Category: Bankruptcy Information

Information about bankruptcy, the process, and some of the basics one should to be aware of

exceptions to bankruptcy discharge 523

Bankruptcy Discharge Exceptions of 523: Explained in Simple Terms

Bankruptcy Discharge Exceptions of 523: Explained in Simple Terms

In bankruptcy, debt is discharged unless there’s an exception that makes it nondischargeable. That’s the rule: all unsecured debt is eliminated in bankruptcy unless the exception is in Section 523 of the Bankruptcy Code. What kind of things are listed there? You can guess: recent taxes, most student loans, and so on. Here’s a look at the the bankruptcy discharge exceptions of 11 USC 523.

The statute: 11 USC 523(a)

The rule is all unsecured debt goes away in bankruptcy, and 11 USC 523(a) is the list of exceptions to the rule. In some cases, there are exceptions to the exceptions. That is, the list below is not absolute; sometimes debts in 523a can be discharged in bankruptcy.

Before launching into the long list, Section 523(a) of the Bankruptcy Code says:

A discharge under section 727, 1141, 1192 [1] 1228(a), 1228(b), or 1328(b) of this title does not discharge an individual debtor from any debt:

That’s the preamble. It basically says that a discharge in Chapter 7 bankruptcy, Chapter 13 bankruptcy, Chapter 11 or Chapter 12 bankruptcy doesn’t eliminate the following debts.

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Amending exemptions or schedules in a reopened case is not allowed in some courts

Amend Exemption in Reopened Bankruptcy? The Three Approaches

Amend Exemption in Reopened Bankruptcy? The Three Approaches

In a bankruptcy case where you already got the order of discharge and has been closed, can you go back and reopen the case to amend the exemptions to protect an asset? The answer is (say it with me): it depends.

The Scenario: Need to Reopen & and Amend Schedules

If you practice bankruptcy long enough, you know the situation. Debtor files bankruptcy, and somehow forgets that they had a cause of action and (potential) lawsuit against someone, and doesn’t disclose the potential asset.

Years later, defendant finds out about the bankruptcy, considers judicial estoppel, and for good measure, notifies the old bankruptcy trustee about the asset in the closed bankruptcy case.

Debtor then reopens the bankruptcy case, and amends the schedule of assets and exemptions and all is forgiven. No harm, no foul.

Of course, this can also happen when you want to avoid the lien of a home with no equity at the time of an old case, using Section 522(f). This would lead to the need to reopen and amend Schedule C with a de minimis amount to show that the lien is impairing an exemption.  In re Higgins, 201 BR 965 (9th Cir BAP 1996)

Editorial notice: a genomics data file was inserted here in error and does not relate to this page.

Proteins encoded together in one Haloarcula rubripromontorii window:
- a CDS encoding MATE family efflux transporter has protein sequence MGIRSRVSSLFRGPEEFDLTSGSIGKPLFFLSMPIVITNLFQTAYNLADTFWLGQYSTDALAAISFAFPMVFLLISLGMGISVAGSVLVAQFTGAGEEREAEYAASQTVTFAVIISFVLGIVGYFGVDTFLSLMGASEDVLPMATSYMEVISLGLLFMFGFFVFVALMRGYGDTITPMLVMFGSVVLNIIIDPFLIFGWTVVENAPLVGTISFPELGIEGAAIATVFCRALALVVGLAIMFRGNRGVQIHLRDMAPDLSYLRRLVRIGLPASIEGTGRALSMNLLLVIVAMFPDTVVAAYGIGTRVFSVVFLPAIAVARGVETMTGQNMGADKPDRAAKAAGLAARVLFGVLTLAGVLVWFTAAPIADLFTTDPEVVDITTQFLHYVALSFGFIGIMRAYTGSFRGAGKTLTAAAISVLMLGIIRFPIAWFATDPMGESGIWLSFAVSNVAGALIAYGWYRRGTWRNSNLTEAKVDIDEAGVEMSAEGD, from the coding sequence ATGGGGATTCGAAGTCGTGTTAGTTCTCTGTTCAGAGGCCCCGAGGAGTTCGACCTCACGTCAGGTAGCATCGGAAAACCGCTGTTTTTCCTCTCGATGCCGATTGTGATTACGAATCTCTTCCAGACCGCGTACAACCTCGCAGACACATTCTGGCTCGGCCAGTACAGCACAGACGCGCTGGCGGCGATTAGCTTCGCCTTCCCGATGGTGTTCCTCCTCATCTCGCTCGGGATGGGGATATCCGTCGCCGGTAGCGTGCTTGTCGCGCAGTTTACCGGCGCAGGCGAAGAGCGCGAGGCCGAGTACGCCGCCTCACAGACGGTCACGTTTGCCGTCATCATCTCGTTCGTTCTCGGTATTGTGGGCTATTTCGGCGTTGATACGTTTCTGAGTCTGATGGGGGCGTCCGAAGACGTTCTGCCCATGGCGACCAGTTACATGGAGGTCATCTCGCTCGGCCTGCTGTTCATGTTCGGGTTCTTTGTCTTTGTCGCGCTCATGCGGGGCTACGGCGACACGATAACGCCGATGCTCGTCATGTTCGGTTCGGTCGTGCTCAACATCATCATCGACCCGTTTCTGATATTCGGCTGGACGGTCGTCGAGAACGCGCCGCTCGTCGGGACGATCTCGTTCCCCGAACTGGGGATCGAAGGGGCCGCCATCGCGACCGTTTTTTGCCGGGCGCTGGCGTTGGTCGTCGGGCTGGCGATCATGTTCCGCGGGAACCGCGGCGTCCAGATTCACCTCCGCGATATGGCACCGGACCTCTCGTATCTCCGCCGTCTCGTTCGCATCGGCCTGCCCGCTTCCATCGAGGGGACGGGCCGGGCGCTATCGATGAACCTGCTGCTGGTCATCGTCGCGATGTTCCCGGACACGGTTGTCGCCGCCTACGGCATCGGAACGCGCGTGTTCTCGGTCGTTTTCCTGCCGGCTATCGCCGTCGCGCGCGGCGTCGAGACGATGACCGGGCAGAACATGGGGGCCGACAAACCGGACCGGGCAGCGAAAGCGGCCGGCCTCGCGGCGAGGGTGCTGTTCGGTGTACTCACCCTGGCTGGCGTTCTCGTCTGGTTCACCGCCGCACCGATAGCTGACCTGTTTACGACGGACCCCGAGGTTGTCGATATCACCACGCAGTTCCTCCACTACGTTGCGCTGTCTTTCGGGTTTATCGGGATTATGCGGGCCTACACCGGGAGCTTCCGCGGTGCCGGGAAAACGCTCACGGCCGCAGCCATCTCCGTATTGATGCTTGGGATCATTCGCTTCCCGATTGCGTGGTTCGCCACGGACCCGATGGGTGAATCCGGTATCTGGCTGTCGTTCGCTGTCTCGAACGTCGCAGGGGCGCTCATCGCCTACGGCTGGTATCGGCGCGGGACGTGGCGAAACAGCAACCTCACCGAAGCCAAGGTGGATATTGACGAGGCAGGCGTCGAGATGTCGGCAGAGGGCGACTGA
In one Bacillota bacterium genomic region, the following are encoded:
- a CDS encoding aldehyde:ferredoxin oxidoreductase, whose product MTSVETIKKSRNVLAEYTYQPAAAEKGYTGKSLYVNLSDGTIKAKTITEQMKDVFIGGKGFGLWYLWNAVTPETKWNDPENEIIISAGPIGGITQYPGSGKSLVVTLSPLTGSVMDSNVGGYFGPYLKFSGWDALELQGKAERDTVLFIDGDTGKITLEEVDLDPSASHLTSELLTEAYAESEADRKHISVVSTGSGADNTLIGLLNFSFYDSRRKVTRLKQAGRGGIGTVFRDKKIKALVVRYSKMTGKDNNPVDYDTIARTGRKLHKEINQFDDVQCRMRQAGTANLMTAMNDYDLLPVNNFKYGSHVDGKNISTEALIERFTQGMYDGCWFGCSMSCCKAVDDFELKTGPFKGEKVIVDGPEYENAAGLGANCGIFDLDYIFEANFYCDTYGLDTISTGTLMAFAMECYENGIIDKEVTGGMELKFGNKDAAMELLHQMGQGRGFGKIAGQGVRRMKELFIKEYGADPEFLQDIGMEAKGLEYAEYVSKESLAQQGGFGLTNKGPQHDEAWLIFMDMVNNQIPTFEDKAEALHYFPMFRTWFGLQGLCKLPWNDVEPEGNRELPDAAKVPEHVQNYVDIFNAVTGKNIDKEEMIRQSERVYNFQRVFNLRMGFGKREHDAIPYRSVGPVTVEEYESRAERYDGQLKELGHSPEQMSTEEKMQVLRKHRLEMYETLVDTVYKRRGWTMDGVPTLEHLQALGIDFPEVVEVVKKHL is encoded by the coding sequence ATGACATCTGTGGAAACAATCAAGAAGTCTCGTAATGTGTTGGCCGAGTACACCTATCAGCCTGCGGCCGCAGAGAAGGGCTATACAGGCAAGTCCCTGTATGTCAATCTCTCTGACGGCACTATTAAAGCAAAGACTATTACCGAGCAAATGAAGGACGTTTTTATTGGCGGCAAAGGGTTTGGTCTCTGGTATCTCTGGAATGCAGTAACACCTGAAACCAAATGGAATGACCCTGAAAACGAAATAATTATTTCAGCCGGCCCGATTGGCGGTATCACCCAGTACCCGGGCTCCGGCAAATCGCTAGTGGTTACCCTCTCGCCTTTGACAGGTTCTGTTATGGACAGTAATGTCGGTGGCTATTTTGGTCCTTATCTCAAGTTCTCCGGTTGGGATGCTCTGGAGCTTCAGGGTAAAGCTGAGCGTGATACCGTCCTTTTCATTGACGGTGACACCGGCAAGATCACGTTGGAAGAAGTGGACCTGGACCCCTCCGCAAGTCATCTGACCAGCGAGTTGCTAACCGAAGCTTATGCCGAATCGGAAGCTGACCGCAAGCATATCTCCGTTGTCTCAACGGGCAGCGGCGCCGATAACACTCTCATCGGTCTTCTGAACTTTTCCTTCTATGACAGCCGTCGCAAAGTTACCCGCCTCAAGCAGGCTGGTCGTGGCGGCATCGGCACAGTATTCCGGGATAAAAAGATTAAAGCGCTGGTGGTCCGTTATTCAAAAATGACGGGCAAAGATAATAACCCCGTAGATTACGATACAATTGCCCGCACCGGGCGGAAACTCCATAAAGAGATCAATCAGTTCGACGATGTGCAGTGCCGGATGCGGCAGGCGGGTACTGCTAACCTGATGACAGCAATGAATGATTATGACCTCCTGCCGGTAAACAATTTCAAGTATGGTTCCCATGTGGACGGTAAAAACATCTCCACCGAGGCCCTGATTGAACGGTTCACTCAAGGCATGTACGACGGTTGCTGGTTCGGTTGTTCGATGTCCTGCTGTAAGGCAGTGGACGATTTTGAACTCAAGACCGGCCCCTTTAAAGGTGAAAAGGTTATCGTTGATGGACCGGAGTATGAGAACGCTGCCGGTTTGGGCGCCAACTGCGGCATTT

The Problem: Can you Amend Exemptions after a Bankruptcy is Closed?

We start with one potential issue:  Rule 1009(a) of the Federal Rules of Bankruptcy Procedures says when a case can be amended. “A voluntary petition, list, schedule, or statement may be amended by the debtor as a matter of course at any time before the case is closed.”

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double homestead exemption for married couple filing bankruptcy jointly

Can Married Couples Double Stack Homestead Exemptions: Explained

Can Married Couples Double Stack Homestead Exemptions: Explained

If each spouse gets a homestead exemption in bankruptcy, it could double the amount of equity protected.

If married, can you double or stack a homestead exemption?  A homestead exemption helps protect your residence when you file bankruptcy. But if a married couple files jointly, does each get an exemption? Does the homestead exemption double for each spouse? Maybe. That would allow the debtors to double or stack the homestead exemption and protect more equity.

Courts have struggled with this. On the one hand, the law means what the law says. If the statute says the limit is a number, that’s the number. On the other hand, why should a person not get same the amount as if they were single? Put differently, if the exemption amount is the same if someone single or married, a married person is only getting half the protection.

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bankruptcy venue for is which district or circuit jurisdiction someone can file bankruptcy

Bankruptcy Venue and Where Can you File

Bankruptcy Venue and Where Can you File

Bankruptcy venue is the concept that guides where, in which specific geographic location, someone can file a Chapter 7, Chapter 11 or other bankruptcy petition.

Where? In bankruptcy court, of course! Yes, but in which location? Must it be the exact federal circuit, state, or district in which someone lives? Or is having one asset in that district enough? And what if someone lives outside the United States… can they even file bankruptcy? Is having a bank account in a district sufficient contacts to establish proper venue?

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A converted bankruptcy case may start the objection deadline

Bankruptcy Conversion and Exemption Objection Deadlines

Bankruptcy Conversion and Exemption Objection Deadlines

Does a converted bankruptcy case restart the deadline for objections to exemptions?